Myspace is one of those companies that pretty much only exists in pop culture today to make a joke, and the news leaking out right now from their legal team is not something that will help to change that fate.
Given all of their changes of hand and acquisitions and whatnot, some people started poking around and wondering if they could get into their old profiles and listen to some of the stuff they may have uploaded.
Turns out that’s a problem now.
If you go to the top of their site recently, it said this:
“As a result of a server migration project, any photos, videos, and audio files you uploaded more than three years ago may no longer be available on or from Myspace.”
“We apologize for the inconvenience. If you would like more information, please contact our Data Protection Officer at [email protected].”
Holy crap. That’s an entirely valuable archive and treasure trove of internet culture just down the cloud drains. Ouch. Now I’m wondering what was up there from the Phish archives that wouldn’t be anymore. Gah.
Magnetic Magazine makes a solid case of how you may want to think about this as a creator in the current market:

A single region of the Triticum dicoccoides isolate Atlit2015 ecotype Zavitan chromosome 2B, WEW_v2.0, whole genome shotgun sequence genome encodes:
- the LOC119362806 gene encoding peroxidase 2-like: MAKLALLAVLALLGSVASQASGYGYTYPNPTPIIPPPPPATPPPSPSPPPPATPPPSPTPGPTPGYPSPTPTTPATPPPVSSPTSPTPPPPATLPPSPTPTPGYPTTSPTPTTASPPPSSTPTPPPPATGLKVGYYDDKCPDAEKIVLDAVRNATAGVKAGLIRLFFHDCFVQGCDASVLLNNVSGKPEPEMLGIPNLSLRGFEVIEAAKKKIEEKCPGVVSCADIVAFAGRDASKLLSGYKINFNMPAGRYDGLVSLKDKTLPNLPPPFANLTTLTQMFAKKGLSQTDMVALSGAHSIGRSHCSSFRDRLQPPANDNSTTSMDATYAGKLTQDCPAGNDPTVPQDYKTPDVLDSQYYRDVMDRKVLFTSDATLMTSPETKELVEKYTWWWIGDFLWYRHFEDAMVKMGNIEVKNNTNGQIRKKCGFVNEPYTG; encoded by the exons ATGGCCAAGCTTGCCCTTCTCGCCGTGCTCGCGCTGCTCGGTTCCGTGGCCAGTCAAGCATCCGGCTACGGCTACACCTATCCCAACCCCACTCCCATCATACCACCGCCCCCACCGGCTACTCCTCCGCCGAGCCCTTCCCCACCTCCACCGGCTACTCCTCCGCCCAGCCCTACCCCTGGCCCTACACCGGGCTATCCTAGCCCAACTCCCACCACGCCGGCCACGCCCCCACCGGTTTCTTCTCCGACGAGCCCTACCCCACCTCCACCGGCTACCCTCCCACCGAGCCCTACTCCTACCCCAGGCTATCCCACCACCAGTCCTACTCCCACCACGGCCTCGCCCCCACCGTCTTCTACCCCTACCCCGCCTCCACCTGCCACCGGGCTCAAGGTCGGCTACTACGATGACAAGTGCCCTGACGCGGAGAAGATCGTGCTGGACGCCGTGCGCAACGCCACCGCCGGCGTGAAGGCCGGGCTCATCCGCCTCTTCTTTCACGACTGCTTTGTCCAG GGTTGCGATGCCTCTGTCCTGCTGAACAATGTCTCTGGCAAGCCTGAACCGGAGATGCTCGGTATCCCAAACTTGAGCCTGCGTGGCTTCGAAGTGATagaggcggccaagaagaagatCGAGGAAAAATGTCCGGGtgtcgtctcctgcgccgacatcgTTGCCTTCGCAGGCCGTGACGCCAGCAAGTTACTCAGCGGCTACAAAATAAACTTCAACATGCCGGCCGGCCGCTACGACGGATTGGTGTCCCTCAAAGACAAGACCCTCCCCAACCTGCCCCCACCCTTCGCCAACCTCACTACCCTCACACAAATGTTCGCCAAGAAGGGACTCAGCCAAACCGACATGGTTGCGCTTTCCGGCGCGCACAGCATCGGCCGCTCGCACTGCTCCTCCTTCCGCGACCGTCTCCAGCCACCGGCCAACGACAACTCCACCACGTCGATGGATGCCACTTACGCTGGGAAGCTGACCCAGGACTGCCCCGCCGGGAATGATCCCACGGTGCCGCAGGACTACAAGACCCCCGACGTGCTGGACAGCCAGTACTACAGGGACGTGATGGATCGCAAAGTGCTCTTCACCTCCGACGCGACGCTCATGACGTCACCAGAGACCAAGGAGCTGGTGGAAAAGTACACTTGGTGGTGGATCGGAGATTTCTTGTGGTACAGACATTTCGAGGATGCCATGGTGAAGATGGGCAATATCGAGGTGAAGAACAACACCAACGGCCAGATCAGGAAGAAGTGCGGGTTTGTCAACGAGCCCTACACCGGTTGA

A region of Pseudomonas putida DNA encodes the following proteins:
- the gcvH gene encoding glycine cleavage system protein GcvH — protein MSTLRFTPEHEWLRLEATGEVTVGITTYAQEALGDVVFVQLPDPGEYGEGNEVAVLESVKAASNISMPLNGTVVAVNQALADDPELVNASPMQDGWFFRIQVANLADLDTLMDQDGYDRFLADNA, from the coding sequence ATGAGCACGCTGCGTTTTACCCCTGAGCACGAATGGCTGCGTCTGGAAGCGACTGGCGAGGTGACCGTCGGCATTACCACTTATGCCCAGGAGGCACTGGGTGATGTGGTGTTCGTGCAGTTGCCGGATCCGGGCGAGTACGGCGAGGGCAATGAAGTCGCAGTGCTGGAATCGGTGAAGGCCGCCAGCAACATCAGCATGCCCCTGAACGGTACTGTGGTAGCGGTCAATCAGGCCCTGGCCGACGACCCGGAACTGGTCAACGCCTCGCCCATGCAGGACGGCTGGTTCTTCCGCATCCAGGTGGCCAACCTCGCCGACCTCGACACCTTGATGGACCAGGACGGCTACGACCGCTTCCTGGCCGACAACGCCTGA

With all of these files gone, this is another example of why you can trust another company to hold onto your important files. As a musician, you need to have all of your music on your own drives. It can be difficult to manage, but trusting some company that can get hacked, have “glitches” / technical errors and does not care about your music like you do, will eventually lead to issues.
They reference the Internet Archive as a place to consider tossing some backups onto, which is a smart play.
All I can suggest is that you also take this news with a proper sampling of the T Bone Burnett keynote speech that was delivered this year as part of South by Southwest in Austin, Texas. He goes deep on wondering what type of life we’re giving up by providing the “surveillance capitalists” glimpses into our lives in order to create the behemoths that control our very internet consumption today. Very interesting stuff to consider with this Myspace debacle.